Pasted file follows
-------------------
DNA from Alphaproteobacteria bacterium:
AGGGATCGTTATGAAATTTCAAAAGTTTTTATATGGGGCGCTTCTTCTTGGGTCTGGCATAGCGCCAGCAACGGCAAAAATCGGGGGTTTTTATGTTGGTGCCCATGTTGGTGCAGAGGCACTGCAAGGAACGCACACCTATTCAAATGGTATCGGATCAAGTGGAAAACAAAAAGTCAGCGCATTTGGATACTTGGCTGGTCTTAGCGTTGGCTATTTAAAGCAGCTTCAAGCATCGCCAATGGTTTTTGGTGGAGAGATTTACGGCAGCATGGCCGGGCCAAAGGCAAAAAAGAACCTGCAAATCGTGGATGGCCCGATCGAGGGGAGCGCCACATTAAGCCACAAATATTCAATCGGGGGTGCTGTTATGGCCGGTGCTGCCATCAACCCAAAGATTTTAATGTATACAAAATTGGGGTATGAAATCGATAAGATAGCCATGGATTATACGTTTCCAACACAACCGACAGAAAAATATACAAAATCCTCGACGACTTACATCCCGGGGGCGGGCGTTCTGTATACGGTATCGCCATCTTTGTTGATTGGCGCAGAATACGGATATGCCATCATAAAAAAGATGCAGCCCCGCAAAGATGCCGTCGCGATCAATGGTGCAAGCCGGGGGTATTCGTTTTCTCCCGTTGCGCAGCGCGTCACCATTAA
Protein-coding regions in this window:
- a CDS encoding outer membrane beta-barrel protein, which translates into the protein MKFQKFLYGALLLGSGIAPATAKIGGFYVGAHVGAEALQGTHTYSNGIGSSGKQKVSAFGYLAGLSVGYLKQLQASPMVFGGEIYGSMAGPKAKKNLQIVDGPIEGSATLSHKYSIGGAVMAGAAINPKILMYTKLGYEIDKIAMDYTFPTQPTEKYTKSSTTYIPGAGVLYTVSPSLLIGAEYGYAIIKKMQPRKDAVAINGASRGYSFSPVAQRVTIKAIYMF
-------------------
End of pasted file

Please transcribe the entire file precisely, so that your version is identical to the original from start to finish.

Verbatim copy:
DNA from Alphaproteobacteria bacterium:
AGGGATCGTTATGAAATTTCAAAAGTTTTTATATGGGGCGCTTCTTCTTGGGTCTGGCATAGCGCCAGCAACGGCAAAAATCGGGGGTTTTTATGTTGGTGCCCATGTTGGTGCAGAGGCACTGCAAGGAACGCACACCTATTCAAATGGTATCGGATCAAGTGGAAAACAAAAAGTCAGCGCATTTGGATACTTGGCTGGTCTTAGCGTTGGCTATTTAAAGCAGCTTCAAGCATCGCCAATGGTTTTTGGTGGAGAGATTTACGGCAGCATGGCCGGGCCAAAGGCAAAAAAGAACCTGCAAATCGTGGATGGCCCGATCGAGGGGAGCGCCACATTAAGCCACAAATATTCAATCGGGGGTGCTGTTATGGCCGGTGCTGCCATCAACCCAAAGATTTTAATGTATACAAAATTGGGGTATGAAATCGATAAGATAGCCATGGATTATACGTTTCCAACACAACCGACAGAAAAATATACAAAATCCTCGACGACTTACATCCCGGGGGCGGGCGTTCTGTATACGGTATCGCCATCTTTGTTGATTGGCGCAGAATACGGATATGCCATCATAAAAAAGATGCAGCCCCGCAAAGATGCCGTCGCGATCAATGGTGCAAGCCGGGGGTATTCGTTTTCTCCCGTTGCGCAGCGCGTCACCATTAA
Protein-coding regions in this window:
- a CDS encoding outer membrane beta-barrel protein, which translates into the protein MKFQKFLYGALLLGSGIAPATAKIGGFYVGAHVGAEALQGTHTYSNGIGSSGKQKVSAFGYLAGLSVGYLKQLQASPMVFGGEIYGSMAGPKAKKNLQIVDGPIEGSATLSHKYSIGGAVMAGAAINPKILMYTKLGYEIDKIAMDYTFPTQPTEKYTKSSTTYIPGAGVLYTVSPSLLIGAEYGYAIIKKMQPRKDAVAINGASRGYSFSPVAQRVTIKAIYMF